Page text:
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vfork(2)                    BSD System Calls Manual                   vfork(2)


     vfork -- spawn new process in a virtual memory efficient way


     #include <unistd.h>



     vfork() can be used to create new processes without fully copying the
     address space of the old process, which is horrendously inefficient in a
     paged environment.  It is useful when the purpose of fork(2) would have
     been to create a new system context for an execve.  vfork() differs from
     fork in that the child borrows the parent's memory and thread of control
     until a call to execve(2) or an exit (either by a call to exit(2) or
     abnormally.)  The parent process is suspended while the child is using
     its resources.

     vfork() returns 0 in the child's context and (later) the pid of the child
     in the parent's context.

     vfork() can normally be used just like fork.  It does not work, however,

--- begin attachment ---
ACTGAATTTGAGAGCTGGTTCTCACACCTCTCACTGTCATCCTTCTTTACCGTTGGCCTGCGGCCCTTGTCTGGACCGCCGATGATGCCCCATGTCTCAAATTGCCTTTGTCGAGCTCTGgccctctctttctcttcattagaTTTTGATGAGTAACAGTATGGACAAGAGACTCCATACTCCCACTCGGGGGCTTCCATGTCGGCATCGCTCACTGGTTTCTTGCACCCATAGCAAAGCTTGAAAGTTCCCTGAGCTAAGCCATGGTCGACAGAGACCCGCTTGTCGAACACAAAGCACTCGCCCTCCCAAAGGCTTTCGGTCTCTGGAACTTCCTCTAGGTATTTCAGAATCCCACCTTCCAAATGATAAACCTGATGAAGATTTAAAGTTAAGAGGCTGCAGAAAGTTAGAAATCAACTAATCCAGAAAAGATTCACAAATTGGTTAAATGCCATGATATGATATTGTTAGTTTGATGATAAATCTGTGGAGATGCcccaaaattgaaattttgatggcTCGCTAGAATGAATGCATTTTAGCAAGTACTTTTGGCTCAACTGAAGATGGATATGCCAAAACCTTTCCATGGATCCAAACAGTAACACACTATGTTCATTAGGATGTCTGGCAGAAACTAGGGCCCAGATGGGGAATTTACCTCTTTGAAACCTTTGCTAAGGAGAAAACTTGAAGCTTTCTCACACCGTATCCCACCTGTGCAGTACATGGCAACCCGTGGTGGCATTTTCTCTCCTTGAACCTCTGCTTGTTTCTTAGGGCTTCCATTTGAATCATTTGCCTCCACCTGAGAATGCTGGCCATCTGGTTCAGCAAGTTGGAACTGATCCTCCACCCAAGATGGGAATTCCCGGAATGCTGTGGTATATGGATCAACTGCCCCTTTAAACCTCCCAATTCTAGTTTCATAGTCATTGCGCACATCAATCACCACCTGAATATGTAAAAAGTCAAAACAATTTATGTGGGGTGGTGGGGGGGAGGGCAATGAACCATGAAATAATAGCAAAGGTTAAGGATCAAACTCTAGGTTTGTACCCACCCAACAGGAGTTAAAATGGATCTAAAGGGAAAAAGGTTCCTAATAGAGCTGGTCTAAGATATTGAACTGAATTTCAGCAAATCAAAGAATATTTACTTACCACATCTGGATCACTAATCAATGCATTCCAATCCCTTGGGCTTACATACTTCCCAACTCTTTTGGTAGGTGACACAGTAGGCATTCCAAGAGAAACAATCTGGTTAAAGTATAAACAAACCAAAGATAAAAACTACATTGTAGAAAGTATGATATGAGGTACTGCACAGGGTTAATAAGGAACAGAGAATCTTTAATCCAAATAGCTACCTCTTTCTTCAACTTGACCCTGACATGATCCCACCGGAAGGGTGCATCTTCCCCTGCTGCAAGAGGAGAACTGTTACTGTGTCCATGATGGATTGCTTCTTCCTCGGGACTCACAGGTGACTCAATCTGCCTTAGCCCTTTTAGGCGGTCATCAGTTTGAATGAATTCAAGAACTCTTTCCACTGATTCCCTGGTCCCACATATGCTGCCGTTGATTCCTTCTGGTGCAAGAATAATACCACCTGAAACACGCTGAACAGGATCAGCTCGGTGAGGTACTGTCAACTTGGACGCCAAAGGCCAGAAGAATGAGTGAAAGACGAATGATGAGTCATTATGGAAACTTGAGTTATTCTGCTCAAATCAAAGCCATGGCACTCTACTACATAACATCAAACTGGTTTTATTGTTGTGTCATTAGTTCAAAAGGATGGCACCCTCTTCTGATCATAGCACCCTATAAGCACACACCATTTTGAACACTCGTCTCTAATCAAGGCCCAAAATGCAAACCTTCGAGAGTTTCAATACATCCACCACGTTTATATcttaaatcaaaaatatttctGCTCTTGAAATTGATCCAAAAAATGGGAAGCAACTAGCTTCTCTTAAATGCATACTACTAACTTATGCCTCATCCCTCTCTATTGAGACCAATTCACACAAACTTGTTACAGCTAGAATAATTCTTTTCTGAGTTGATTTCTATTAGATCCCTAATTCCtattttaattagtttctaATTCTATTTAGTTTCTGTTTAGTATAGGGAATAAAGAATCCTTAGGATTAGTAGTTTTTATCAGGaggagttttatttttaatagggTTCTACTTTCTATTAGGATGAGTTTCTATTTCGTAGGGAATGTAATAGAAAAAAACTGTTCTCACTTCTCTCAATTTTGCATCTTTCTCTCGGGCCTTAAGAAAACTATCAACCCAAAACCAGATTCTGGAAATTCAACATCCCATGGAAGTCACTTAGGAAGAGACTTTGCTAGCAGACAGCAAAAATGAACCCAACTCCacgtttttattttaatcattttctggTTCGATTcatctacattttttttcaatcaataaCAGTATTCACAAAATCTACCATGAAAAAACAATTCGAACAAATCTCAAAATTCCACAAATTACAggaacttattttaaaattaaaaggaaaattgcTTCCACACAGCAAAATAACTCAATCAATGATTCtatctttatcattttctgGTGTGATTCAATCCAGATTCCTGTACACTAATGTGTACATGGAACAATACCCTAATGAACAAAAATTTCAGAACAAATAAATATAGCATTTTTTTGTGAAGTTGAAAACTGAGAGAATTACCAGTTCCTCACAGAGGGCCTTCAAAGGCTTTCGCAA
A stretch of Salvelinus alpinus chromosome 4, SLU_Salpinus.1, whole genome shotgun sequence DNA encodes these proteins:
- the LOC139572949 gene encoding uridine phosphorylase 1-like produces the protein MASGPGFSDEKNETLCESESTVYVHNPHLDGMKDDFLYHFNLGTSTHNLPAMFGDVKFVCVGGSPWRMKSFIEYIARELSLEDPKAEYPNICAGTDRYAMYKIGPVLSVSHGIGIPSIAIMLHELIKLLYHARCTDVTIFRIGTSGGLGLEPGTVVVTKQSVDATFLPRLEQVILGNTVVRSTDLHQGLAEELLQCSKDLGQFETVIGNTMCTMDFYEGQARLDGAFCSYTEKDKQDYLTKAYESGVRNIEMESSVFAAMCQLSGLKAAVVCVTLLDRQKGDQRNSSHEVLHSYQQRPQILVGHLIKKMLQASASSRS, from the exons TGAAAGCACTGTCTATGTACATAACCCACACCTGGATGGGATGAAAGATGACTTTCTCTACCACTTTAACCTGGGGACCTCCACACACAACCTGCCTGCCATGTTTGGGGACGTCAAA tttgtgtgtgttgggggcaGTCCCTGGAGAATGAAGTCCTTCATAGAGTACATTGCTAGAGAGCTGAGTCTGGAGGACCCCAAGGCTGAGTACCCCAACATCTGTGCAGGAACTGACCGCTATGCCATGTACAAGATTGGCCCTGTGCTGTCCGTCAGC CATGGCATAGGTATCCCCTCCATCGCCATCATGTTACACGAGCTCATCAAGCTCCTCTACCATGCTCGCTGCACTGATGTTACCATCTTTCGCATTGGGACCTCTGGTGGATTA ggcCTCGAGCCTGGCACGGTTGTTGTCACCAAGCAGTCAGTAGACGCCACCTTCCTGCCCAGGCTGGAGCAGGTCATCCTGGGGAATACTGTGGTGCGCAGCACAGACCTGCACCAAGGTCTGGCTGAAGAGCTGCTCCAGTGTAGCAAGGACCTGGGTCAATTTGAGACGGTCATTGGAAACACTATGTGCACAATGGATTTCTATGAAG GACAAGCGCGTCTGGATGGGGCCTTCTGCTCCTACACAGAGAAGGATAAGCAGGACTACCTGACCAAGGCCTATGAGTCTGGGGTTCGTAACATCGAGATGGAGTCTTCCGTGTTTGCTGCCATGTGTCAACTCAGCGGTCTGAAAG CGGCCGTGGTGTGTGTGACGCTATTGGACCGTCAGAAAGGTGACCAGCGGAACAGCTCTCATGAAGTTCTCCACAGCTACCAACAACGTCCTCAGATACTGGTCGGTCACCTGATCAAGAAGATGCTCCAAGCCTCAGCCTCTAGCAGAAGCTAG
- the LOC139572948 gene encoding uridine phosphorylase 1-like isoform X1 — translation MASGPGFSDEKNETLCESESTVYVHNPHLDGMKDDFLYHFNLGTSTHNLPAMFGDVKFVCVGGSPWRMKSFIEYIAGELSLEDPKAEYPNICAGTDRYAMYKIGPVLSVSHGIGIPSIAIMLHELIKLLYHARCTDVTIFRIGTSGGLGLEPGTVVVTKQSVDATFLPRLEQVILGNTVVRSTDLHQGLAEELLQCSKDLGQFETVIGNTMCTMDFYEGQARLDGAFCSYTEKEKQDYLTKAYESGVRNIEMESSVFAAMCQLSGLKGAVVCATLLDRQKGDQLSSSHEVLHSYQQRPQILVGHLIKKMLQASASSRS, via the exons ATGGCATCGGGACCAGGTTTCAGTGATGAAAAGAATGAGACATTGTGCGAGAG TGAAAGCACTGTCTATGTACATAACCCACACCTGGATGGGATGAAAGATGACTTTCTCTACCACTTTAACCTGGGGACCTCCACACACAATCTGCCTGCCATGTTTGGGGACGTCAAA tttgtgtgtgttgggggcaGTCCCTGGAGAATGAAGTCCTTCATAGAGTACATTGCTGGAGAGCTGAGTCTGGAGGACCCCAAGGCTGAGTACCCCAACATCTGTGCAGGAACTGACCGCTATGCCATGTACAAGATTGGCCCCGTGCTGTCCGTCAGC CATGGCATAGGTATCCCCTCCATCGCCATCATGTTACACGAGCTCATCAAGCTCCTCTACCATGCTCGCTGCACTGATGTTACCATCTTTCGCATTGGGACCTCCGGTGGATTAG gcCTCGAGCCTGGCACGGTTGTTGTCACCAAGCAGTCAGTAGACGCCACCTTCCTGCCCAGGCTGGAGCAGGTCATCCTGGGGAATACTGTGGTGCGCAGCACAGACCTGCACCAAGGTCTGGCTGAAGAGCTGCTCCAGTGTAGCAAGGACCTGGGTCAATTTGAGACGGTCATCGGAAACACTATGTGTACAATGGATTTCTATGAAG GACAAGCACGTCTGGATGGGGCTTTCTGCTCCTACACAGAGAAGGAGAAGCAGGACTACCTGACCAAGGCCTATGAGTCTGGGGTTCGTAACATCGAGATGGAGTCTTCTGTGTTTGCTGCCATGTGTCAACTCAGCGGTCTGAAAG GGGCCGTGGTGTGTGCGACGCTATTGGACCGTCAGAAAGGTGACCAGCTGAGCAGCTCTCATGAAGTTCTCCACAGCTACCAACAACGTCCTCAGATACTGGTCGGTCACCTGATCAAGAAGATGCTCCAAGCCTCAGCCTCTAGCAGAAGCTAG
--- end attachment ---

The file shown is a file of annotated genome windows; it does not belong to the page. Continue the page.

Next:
to return while running in the childs context from the procedure that
     called vfork() since the eventual return from vfork() would then return
     to a no longer existent stack frame.  Be careful, also, to call _exit
     rather than exit if you can't execve, since exit will flush and close
     standard I/O channels, and thereby mess up the parent processes standard
     I/O data structures.  (Even with fork it is wrong to call exit since
     buffered data would then be flushed twice.)


     execve(2), fork(2), sigaction(2), wait(2)


     The vfork() system call will fail for any of the reasons described in the
     fork man page.  In addition, it will fail if:

     [EINVAL]           A system call other than _exit() or execve() (or libc
                        functions that make no system calls other than those)
                        is called following calling a vfork() call.


     This system call will be eliminated when proper system sharing mechanisms
     are implemented.  Users should not depend on the memory sharing semantics
     of vfork as it will, in that case, be made synonymous to fork.

     To avoid a possible deadlock situation, processes that are children in
     the middle of a vfork() are never sent SIGTTOU or SIGTTIN signals;
     rather, output or ioctl(2) calls are allowed and input attempts result in
     an end-of-file indication.


     The vfork() function call appeared in 3.0BSD.

4th Berkeley Distribution        June 4, 1993        4th Berkeley Distribution

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